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Questions and answers about the suspect in Planned Parenthood shooting

  • A small shack with no electricity or running water where where Planned Parenthood clinic shooting suspect Robert Lewis Dear spent time, is shown Saturday, Nov. 28, 2015, about a half-mile up a twisty dirt road near Black Mountain, N.C. North Carolina neighbors of Dear say he was quiet and when he did speak, he didn't appeared to be all there. Neighbors also say he didn't talk about religion or abortion. Dear also spent time in a trailer in the nearby town of Swannanoa. (AP Photo/Michael Biesecker )

    A small shack with no electricity or running water where where Planned Parenthood clinic shooting suspect Robert Lewis Dear spent time, is shown Saturday, Nov. 28, 2015, about a half-mile up a twisty dirt road near Black Mountain, N.C. North Carolina neighbors of Dear say he was quiet and when he did speak, he didn't appeared to be all there. Neighbors also say he didn't talk about religion or abortion. Dear also spent time in a trailer in the nearby town of Swannanoa. (AP Photo/Michael Biesecker )  (The Associated Press)

  • Colorado Springs shooting suspect Robert Lewis Dear of North Carolina is seen in  undated photos provided by the El Paso County Sheriff's Office. A gunman burst into a Planned Parenthood clinic Friday, Nov. 27, 2015 and opened fire, launching several gunbattles and an hourslong standoff with police as patients and staff took cover. By the time the shooter surrendered, at least three people were killed, including a police officer and at least nine others were wounded, authorities said.  (El Paso County Sheriff's Office via AP)

    Colorado Springs shooting suspect Robert Lewis Dear of North Carolina is seen in undated photos provided by the El Paso County Sheriff's Office. A gunman burst into a Planned Parenthood clinic Friday, Nov. 27, 2015 and opened fire, launching several gunbattles and an hourslong standoff with police as patients and staff took cover. By the time the shooter surrendered, at least three people were killed, including a police officer and at least nine others were wounded, authorities said. (El Paso County Sheriff's Office via AP)  (The Associated Press)

  • CORRECTS SIGNOFF SOURCE TO EL PASO COUNTY SHERIFF'S OFFICE - Colorado Springs shooting suspect Robert Lewis Dear of North Carolina is seen in an undated photo provided by the El Paso County Sheriff's Office. A gunman burst into a Planned Parenthood clinic Friday, Nov. 27, 2015 and opened fire, launching several gunbattles and an hours-long standoff with police as patients and staff took cover. By the time the shooter surrendered, at least three people were killed, including a police officer and at least nine others were wounded, authorities said.  (El Paso County Criminal Justice Center via AP)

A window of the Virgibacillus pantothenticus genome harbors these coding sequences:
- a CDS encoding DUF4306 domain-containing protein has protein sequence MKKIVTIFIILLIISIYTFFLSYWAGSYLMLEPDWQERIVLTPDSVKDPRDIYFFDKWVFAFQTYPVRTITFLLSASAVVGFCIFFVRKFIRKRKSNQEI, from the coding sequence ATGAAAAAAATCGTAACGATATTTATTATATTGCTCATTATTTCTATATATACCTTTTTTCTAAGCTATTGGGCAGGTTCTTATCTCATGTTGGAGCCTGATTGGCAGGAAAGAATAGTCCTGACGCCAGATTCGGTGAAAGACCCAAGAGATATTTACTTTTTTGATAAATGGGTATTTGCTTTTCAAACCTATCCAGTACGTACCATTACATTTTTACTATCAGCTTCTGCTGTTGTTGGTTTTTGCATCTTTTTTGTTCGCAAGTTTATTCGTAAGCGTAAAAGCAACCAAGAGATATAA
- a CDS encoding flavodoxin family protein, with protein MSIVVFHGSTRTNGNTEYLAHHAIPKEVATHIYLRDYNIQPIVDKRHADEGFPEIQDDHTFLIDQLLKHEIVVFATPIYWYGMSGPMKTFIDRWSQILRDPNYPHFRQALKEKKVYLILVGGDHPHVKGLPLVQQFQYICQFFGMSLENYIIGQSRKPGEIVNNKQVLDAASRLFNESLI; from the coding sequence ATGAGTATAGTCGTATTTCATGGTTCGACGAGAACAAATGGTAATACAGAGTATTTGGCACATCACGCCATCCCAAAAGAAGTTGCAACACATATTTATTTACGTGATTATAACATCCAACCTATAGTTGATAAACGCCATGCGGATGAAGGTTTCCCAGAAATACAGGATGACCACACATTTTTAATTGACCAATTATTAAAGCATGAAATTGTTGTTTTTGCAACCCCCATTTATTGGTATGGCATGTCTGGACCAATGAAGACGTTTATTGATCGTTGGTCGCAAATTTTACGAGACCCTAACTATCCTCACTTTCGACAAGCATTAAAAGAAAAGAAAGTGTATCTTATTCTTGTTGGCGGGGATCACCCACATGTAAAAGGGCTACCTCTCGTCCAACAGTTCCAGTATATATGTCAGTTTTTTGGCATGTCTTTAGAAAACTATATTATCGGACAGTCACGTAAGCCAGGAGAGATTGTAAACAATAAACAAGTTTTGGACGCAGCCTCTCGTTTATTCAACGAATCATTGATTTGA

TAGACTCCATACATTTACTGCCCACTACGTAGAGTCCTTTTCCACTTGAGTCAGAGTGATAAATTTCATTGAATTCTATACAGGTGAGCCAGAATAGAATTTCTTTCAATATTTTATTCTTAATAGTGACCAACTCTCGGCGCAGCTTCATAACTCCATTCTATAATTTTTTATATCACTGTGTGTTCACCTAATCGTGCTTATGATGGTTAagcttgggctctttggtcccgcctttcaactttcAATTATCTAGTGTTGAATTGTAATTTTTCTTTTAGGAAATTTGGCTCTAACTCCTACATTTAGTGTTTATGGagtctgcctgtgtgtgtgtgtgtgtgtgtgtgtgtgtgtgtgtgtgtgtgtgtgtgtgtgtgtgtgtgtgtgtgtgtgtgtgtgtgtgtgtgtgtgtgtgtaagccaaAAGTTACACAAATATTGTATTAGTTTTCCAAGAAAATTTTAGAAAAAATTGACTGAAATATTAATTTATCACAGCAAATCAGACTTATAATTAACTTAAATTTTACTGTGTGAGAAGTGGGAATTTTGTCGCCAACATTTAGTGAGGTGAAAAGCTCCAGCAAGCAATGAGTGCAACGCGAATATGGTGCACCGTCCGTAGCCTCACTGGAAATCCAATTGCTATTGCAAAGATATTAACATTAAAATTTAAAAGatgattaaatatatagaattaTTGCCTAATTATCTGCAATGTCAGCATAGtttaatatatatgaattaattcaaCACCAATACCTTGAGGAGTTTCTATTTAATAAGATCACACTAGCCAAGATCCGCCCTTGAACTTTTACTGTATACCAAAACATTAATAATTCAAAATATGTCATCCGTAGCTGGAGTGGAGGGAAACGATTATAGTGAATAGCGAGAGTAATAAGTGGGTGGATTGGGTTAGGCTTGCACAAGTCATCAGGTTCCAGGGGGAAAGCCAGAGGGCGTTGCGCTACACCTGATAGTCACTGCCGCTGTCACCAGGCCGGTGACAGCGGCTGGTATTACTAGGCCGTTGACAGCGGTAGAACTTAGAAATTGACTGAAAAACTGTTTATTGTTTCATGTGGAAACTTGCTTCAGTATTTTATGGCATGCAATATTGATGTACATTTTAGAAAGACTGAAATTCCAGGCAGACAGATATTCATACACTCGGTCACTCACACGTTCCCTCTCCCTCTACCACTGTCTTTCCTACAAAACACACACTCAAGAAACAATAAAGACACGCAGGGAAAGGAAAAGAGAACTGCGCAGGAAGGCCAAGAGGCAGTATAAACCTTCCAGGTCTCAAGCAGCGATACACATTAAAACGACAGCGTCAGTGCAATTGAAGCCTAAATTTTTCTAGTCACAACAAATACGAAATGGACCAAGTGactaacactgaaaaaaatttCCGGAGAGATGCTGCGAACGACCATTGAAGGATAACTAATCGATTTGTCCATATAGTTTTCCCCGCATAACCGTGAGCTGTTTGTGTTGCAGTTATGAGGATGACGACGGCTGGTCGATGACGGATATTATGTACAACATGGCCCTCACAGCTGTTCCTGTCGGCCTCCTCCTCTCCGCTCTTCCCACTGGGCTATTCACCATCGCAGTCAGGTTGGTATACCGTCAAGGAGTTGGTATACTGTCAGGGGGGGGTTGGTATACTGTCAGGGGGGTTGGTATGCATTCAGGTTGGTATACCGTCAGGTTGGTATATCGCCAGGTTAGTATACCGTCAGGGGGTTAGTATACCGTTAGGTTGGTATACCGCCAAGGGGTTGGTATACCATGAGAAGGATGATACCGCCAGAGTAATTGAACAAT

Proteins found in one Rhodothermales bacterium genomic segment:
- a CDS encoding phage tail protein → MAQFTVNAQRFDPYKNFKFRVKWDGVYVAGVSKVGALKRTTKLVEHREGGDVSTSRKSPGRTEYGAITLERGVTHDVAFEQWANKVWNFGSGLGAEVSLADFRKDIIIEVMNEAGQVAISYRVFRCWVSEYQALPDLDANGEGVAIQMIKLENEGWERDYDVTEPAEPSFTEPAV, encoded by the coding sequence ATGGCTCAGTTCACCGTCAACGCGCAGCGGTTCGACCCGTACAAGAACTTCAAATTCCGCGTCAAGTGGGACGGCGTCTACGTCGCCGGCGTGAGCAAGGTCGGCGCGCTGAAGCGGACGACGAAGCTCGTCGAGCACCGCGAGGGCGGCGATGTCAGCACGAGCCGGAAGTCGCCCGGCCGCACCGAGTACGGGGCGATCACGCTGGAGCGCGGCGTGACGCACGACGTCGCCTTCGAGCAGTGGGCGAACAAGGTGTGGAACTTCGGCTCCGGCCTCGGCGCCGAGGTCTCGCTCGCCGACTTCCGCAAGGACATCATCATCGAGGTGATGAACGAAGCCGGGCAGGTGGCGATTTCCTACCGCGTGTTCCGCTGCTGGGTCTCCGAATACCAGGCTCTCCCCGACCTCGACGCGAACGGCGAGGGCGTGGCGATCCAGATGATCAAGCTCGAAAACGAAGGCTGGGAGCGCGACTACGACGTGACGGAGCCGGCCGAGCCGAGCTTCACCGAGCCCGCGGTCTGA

CORRECTS SIGNOFF SOURCE TO EL PASO COUNTY SHERIFF'S OFFICE - Colorado Springs shooting suspect Robert Lewis Dear of North Carolina is seen in an undated photo provided by the El Paso County Sheriff's Office. A gunman burst into a Planned Parenthood clinic Friday, Nov. 27, 2015 and opened fire, launching several gunbattles and an hours-long standoff with police as patients and staff took cover. By the time the shooter surrendered, at least three people were killed, including a police officer and at least nine others were wounded, authorities said. (El Paso County Criminal Justice Center via AP)  (The Associated Press)

Robert Lewis Dear, the suspect in the deadly Planned Parenthood attack in Colorado Springs, frightened neighbors, had several run-ins with police and lived in different remote cabins and trailers tucked into thick woods in North Carolina and Colorado.

Police have not disclosed a motive for the attack, but here is what we know about the 57-year-old suspect:

WHY DO POLICE BELIEVE HE OPENED FIRE?

It's still unclear, but Colorado Springs Mayor John Suthers said people can make inferences about the motive "from where it took place." Authorities have said little else about a motive. Dear's North Carolina neighbors said they never heard him talk about abortion.

HAS HE BEEN IN TROUBLE WITH THE LAW BEFORE?

Dear has had several run-ins with police. In 1997, his then-wife said he hit her and pushed her out a window after locking her out of their home. A neighbor accused him of peering into her home, but a Peeping Tom charge against Dear was dismissed a month after it was filed. Police were also called to his home after his neighbor's dog was shot with a pellet gun.

WHERE WAS HE FROM?

Dear lived for years in a backwoods cabin that had no electricity or running water in the North Carolina mountains, about 15 miles west of Asheville. A cross made of twigs is nailed to the wall of the pale yellow shack. There were "no trespassing" signs at the property and at a trailer in the nearby town of Swannanoa.

WHAT DO PEOPLE WHO KNOW HIM THINK ABOUT HIM?

His North Carolina neighbors said the only companion they saw with Dear was a mangy dog that looked to be in such bad shape they called animal control because they worried he was beating it.

Dear kept mostly to himself, according to the neighbors, most of whom spoke on condition of anonymity because they feared Dear would retaliate. When he did talk, he rambled about topics that didn't make sense together and he tended to avoid eye contact, neighbor James Russell said.

WHERE WAS HE LIVING RIGHT BEFORE THE ATTACK?

Dear had an address in the town of Hartsel, about 60 miles west of Colorado Springs. Jamie Heffelman, owner of the Highline Cafe in Hartsel, said residents would occasionally see Dear at the post office to get his mail but he never said much. "Nobody really knows him, he stays to himself," she said.

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AP writer Sadie Gurman in Hartsel, Colorado, contributed to this report.